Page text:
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Of buggy whips and moral hazards; or, Sympathy for the Aapor

We’ve talked before about those dark-ages classical survey sampling types who say you can’t do poop with opt-in samples. The funny thing is, these people do all sorts of adjustment themselves, in the sampling or in post-data weighting or both, to deal with the inevitable fact that the people you can actually reach when you try to do a random sample, are not actually representative of the general population. They talk like hard-liners, but if they were really hard-liners they’d have given up with surveys already.

Anyway, I was talking with someone today (29 Jan, not that it matters, but there you have it) about this dispute and he was stunned that those buggy-whip guys could take such a ridiculous position, given what we know about the real world of surveys (and also what we’ve learned about the effectiveness of Mister P and other approaches to model-based survey adjustment).

And I realized that I wasn’t presenting the whole story. I’ve been handling the “statics” ok while missing some of the “dynamics.”

What I mean is, I think the buggy-whip people have (some of) a point. I disagree with them, but they have a legitimate argument. It was hard for me to find this argument because they weren’t actually making it explicitly, but I think I can find it, deep inside their pile of rhetoric.

The legitimate argument of the buggy-whip people has nothing to do with “grounding in theory” or any of the other pseudo-rigorous stuff that they’re saying. Rather, their best argument is all about moral hazard.

It goes like this. If it becomes widely accepted that properly adjusted opt-in samples can give reasonable results, then there’s a motivation for survey organizations to not even try to get representative samples, to simply go with the sloppiest, easiest, most convenient thing out there. Just put up a website and have people click. Or use Mechanical Turk. Or send a couple of interviewers with clipboards out to the nearest mall to interview passersby. Whatever. Once word gets out that it’s OK to adjust, there goes all restraint.

It’s the same reason why we shouldn’t put air bags and bumpers on cars—it just encourages people to drive recklessly.

I don’t find the moral hazard argument particularly convincing—for one thing, I worry about the framing in terms of bad opt-in samples and good probability samples, as I think it encourages a dangerous complacency with probability samples.

And, for that matter, I’m not a fan of crappy sampling: the worse the sampling, the more of a burden it puts on the adjustment. That’s why I think we should be emphasizing sampling design, practical sampling, careful measurement, and comprehensive adjustment as complementary tools in surveys. You want to do all four of these as best you can.

But I can see how the Aapor people could worry that the knowledge of powerful adjustment tools could lead some practitioners to get sloppy on their sampling, or it could lead some potential clients to not bother with a high-quality survey, under the mistaken belief that any problem in the design can be fixed in the analysis.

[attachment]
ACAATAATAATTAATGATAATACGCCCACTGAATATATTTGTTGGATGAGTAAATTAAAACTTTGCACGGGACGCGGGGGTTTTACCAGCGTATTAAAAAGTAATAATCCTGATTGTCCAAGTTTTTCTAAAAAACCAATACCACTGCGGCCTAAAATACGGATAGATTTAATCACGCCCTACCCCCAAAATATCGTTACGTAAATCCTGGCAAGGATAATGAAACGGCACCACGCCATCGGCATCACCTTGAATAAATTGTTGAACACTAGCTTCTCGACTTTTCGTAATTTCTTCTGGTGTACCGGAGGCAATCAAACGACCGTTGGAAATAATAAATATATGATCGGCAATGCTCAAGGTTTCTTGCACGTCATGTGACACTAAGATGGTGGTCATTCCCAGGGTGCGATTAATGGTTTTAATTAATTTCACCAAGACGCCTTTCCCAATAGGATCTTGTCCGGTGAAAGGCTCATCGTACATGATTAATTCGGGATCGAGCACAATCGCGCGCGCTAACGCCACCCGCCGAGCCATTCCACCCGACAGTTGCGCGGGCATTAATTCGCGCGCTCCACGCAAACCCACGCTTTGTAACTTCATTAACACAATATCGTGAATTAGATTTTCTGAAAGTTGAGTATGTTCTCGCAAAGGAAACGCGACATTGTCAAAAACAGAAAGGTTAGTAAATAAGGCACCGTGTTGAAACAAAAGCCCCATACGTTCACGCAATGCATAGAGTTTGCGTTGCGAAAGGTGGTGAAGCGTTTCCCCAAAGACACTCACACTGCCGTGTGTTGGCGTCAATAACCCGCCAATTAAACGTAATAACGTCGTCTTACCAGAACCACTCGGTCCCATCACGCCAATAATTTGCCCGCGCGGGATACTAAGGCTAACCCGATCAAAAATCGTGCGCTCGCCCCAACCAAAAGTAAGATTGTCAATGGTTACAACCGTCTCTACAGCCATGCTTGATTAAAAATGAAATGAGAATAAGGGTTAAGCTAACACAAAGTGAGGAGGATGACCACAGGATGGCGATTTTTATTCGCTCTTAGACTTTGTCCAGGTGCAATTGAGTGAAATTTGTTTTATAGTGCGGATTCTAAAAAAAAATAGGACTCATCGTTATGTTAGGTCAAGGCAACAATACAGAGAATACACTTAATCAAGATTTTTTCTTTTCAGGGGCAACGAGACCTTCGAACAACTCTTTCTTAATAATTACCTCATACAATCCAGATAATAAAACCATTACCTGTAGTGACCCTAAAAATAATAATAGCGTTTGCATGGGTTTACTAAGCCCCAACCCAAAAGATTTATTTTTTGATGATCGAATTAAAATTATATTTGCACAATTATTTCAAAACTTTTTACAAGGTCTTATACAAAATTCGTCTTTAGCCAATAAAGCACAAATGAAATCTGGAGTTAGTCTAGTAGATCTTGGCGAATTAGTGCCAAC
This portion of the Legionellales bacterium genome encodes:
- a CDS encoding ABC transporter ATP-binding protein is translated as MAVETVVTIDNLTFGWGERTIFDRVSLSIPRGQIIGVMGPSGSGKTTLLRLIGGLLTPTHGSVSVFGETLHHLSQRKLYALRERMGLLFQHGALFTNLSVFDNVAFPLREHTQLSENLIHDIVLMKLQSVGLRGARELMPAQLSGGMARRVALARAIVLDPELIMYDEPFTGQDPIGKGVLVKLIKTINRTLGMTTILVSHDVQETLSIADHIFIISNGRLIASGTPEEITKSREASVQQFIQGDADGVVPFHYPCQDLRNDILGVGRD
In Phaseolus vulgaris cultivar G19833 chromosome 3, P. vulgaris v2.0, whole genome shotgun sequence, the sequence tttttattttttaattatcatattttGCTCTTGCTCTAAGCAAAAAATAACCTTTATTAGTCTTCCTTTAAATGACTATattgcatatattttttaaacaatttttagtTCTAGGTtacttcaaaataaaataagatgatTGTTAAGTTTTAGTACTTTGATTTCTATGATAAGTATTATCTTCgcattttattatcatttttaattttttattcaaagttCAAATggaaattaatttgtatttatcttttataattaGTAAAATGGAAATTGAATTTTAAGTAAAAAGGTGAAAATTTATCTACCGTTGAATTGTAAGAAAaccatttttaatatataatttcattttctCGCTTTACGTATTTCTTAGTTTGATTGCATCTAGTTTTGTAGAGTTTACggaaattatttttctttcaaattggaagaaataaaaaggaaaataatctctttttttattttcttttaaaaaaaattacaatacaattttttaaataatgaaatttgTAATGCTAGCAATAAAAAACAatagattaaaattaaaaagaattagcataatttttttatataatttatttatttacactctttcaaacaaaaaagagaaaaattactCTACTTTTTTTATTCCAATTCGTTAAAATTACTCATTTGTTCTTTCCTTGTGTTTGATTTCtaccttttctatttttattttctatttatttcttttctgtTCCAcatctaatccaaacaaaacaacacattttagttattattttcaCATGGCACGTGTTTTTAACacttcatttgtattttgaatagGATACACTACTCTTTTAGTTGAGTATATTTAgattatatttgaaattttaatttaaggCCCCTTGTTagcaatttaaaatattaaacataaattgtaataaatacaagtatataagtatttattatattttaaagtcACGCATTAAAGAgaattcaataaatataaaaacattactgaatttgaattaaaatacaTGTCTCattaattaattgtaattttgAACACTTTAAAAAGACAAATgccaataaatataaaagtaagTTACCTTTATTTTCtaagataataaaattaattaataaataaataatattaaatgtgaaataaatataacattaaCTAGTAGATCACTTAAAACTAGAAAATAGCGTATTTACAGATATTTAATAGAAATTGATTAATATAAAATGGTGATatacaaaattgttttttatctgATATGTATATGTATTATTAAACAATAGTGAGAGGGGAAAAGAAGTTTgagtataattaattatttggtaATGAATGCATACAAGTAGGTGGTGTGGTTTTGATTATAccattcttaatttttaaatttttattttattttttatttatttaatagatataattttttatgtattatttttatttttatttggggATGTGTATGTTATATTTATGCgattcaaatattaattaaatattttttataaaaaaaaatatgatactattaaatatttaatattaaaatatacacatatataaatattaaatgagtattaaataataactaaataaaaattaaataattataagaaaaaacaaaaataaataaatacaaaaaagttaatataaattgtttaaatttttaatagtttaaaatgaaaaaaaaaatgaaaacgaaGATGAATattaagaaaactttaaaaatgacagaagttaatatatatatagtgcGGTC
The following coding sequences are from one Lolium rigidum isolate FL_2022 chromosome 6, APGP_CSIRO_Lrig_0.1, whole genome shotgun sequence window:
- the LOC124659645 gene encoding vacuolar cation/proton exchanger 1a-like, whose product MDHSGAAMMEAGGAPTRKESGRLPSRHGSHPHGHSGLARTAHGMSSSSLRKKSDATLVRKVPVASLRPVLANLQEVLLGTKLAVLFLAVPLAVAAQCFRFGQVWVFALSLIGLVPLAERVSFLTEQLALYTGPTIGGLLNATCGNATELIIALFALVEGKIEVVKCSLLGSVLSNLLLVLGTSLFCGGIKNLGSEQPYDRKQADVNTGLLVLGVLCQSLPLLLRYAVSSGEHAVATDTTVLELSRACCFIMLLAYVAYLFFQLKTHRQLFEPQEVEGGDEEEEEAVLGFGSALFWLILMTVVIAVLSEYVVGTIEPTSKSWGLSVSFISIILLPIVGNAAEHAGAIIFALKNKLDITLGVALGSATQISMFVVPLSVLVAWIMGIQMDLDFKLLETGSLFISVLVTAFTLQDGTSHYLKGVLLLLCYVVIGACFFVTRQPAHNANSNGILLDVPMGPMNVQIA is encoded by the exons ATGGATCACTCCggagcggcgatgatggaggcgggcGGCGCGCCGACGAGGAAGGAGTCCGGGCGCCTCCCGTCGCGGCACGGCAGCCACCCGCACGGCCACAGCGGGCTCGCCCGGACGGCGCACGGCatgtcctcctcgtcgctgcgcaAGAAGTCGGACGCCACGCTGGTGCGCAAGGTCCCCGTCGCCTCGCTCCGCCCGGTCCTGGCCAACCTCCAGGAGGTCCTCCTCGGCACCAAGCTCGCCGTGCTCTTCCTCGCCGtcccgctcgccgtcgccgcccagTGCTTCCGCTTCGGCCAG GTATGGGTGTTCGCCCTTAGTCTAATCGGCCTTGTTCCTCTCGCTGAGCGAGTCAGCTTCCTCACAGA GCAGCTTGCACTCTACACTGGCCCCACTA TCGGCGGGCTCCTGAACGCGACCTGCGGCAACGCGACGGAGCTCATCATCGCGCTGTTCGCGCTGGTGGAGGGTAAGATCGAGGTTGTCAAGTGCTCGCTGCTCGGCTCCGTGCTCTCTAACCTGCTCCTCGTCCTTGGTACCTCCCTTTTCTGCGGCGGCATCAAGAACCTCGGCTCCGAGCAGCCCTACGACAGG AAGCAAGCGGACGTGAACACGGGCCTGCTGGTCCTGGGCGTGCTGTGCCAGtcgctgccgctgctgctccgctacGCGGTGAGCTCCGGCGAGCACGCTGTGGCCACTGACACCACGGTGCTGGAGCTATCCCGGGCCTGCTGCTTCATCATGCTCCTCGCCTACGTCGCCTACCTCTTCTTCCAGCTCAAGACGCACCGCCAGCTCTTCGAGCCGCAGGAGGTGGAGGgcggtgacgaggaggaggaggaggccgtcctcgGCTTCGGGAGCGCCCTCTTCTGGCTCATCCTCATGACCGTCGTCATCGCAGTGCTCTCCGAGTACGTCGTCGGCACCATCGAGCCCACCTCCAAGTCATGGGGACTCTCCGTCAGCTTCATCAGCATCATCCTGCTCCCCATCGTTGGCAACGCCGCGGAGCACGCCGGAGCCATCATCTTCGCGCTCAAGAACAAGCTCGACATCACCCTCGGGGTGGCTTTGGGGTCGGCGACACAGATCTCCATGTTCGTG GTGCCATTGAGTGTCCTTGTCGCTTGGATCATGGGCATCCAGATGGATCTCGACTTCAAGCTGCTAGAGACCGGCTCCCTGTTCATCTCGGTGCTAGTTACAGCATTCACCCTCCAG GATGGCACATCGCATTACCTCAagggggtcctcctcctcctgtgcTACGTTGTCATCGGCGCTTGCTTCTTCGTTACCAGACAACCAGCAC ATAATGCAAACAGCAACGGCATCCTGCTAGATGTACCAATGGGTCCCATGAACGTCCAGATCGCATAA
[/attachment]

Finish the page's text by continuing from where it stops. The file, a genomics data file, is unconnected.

23 Comments

  1. Kevin S. Van Horn says:

    Nice example of steel-manning. (Instead of putting up a deliberately weak version of your opponent’s arguments to knock down, steel-manning is the idea that you should address the strongest version of your opponent’s arguments, even fixing weaknesses or omissions in their argument if necessary.) http://wiki.lesswrong.com/wiki/Steel_man

  2. Mike Spagat says:

    I think I agree with Andrew….but…..there is another effect that need to be considered.

    Here is a peer reviewed survey published in PLOSMedicine:

    http://journals.plos.org/plosmedicine/article?id=10.1371/journal.pmed.1001533

    The sampling design is nothing fancy but it isn’t a simple random sample because it has clustering and stratification. The estimates do account for clustering but not for stratification. I’ve reanalyzed the data and the stratification matters (which is not a huge shock….)

    This reminds me of a conversation I had a while back with a demographer. We were discussing a methodology document put out for epidemiologists working in emergency situations. The manual stressed really strongly that every household in the sampling frame had to have an equal probability of selection. I said this was obviously wrong and stupid. The demographer replied that there are a lot of people out there doing these surveys who have no knowledge of sampling theory. If you tell them that that they don’t have to bust their butts to try to ensure that every household has the same selection probability then they will run with that but their estimates will still assume equal selection probabilities.

    It seems to me that he had a point.

    Another way to put this is that Andrew’s comment assumes that as sampling methods evolve the estimation methods will evolve in parallel. Andrew’s worry is that too little effort might go into sampling and too much effort will go into fancy estimation to undo the effect of lazy sampling. But what if the sampling gets lazier and the estimation just ignores this deterioration in sampling effort?